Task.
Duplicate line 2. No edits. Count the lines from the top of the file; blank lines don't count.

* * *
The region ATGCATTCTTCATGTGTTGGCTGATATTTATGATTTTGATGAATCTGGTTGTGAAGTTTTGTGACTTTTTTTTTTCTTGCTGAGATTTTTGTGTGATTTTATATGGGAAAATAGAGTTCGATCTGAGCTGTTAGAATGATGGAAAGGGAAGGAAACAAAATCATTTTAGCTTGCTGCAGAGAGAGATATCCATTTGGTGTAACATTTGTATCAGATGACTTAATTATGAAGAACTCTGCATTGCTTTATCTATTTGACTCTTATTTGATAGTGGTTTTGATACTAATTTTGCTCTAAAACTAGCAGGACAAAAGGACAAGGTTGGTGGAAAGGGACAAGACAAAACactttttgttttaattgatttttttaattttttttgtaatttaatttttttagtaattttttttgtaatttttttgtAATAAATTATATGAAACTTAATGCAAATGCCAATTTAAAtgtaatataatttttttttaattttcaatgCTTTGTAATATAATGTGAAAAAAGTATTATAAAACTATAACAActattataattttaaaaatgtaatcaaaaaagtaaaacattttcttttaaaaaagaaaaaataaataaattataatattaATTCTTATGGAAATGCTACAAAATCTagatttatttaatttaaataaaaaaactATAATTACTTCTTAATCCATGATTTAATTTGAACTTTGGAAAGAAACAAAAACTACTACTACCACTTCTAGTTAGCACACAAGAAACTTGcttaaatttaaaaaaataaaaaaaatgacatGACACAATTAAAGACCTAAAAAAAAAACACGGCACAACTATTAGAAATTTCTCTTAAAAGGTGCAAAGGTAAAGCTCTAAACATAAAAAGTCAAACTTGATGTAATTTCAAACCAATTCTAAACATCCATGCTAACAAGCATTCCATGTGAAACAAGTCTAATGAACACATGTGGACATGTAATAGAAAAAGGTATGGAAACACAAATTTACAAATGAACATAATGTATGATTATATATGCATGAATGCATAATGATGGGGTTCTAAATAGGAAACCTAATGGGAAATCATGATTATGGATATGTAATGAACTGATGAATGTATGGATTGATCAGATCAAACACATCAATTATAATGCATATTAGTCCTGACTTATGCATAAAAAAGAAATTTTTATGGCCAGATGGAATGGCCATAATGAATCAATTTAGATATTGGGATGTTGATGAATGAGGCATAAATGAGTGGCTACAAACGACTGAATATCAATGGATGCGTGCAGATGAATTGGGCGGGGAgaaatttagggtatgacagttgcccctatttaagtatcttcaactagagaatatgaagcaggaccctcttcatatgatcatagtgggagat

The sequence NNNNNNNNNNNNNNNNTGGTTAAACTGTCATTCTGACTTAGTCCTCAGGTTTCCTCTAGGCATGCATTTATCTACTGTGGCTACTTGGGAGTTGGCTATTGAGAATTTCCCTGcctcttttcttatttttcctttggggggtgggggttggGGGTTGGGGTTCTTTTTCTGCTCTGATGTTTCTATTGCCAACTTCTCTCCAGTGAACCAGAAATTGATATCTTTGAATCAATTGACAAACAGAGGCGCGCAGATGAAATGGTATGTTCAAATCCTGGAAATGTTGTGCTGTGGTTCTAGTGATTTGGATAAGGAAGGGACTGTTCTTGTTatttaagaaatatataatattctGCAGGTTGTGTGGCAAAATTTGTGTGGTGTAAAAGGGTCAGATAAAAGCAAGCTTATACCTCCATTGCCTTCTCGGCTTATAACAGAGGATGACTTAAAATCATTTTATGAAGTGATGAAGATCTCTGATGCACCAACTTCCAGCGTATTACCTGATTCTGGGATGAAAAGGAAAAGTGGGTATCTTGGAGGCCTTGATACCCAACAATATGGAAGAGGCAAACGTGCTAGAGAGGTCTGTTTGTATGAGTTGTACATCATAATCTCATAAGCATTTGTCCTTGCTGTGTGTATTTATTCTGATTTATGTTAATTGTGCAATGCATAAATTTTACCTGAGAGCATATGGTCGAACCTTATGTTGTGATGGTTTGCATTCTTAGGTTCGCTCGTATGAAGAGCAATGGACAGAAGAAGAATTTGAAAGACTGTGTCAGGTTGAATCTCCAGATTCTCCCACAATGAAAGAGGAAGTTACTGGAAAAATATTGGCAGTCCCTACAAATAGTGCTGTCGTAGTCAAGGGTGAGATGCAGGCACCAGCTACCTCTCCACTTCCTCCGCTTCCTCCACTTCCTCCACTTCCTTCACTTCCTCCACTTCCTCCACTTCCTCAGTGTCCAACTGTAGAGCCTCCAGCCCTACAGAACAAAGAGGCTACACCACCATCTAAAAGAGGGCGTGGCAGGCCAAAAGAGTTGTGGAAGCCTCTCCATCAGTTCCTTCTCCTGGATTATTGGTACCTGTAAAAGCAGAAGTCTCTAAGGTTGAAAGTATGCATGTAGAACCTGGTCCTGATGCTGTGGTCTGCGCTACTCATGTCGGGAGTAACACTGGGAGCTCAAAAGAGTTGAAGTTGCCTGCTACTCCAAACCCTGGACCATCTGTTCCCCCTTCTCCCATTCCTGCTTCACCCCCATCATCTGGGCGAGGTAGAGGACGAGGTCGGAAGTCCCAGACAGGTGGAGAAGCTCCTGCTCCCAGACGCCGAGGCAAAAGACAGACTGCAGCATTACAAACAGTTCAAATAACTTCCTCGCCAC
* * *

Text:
The sequence NNNNNNNNNNNNNNNNTGGTTAAACTGTCATTCTGACTTAGTCCTCAGGTTTCCTCTAGGCATGCATTTATCTACTGTGGCTACTTGGGAGTTGGCTATTGAGAATTTCCCTGcctcttttcttatttttcctttggggggtgggggttggGGGTTGGGGTTCTTTTTCTGCTCTGATGTTTCTATTGCCAACTTCTCTCCAGTGAACCAGAAATTGATATCTTTGAATCAATTGACAAACAGAGGCGCGCAGATGAAATGGTATGTTCAAATCCTGGAAATGTTGTGCTGTGGTTCTAGTGATTTGGATAAGGAAGGGACTGTTCTTGTTatttaagaaatatataatattctGCAGGTTGTGTGGCAAAATTTGTGTGGTGTAAAAGGGTCAGATAAAAGCAAGCTTATACCTCCATTGCCTTCTCGGCTTATAACAGAGGATGACTTAAAATCATTTTATGAAGTGATGAAGATCTCTGATGCACCAACTTCCAGCGTATTACCTGATTCTGGGATGAAAAGGAAAAGTGGGTATCTTGGAGGCCTTGATACCCAACAATATGGAAGAGGCAAACGTGCTAGAGAGGTCTGTTTGTATGAGTTGTACATCATAATCTCATAAGCATTTGTCCTTGCTGTGTGTATTTATTCTGATTTATGTTAATTGTGCAATGCATAAATTTTACCTGAGAGCATATGGTCGAACCTTATGTTGTGATGGTTTGCATTCTTAGGTTCGCTCGTATGAAGAGCAATGGACAGAAGAAGAATTTGAAAGACTGTGTCAGGTTGAATCTCCAGATTCTCCCACAATGAAAGAGGAAGTTACTGGAAAAATATTGGCAGTCCCTACAAATAGTGCTGTCGTAGTCAAGGGTGAGATGCAGGCACCAGCTACCTCTCCACTTCCTCCGCTTCCTCCACTTCCTCCACTTCCTTCACTTCCTCCACTTCCTCCACTTCCTCAGTGTCCAACTGTAGAGCCTCCAGCCCTACAGAACAAAGAGGCTACACCACCATCTAAAAGAGGGCGTGGCAGGCCAAAAGAGTTGTGGAAGCCTCTCCATCAGTTCCTTCTCCTGGATTATTGGTACCTGTAAAAGCAGAAGTCTCTAAGGTTGAAAGTATGCATGTAGAACCTGGTCCTGATGCTGTGGTCTGCGCTACTCATGTCGGGAGTAACACTGGGAGCTCAAAAGAGTTGAAGTTGCCTGCTACTCCAAACCCTGGACCATCTGTTCCCCCTTCTCCCATTCCTGCTTCACCCCCATCATCTGGGCGAGGTAGAGGACGAGGTCGGAAGTCCCAGACAGGTGGAGAAGCTCCTGCTCCCAGACGCCGAGGCAAAAGACAGACTGCAGCATTACAAACAGTTCAAATAACTTCCTCGCCAC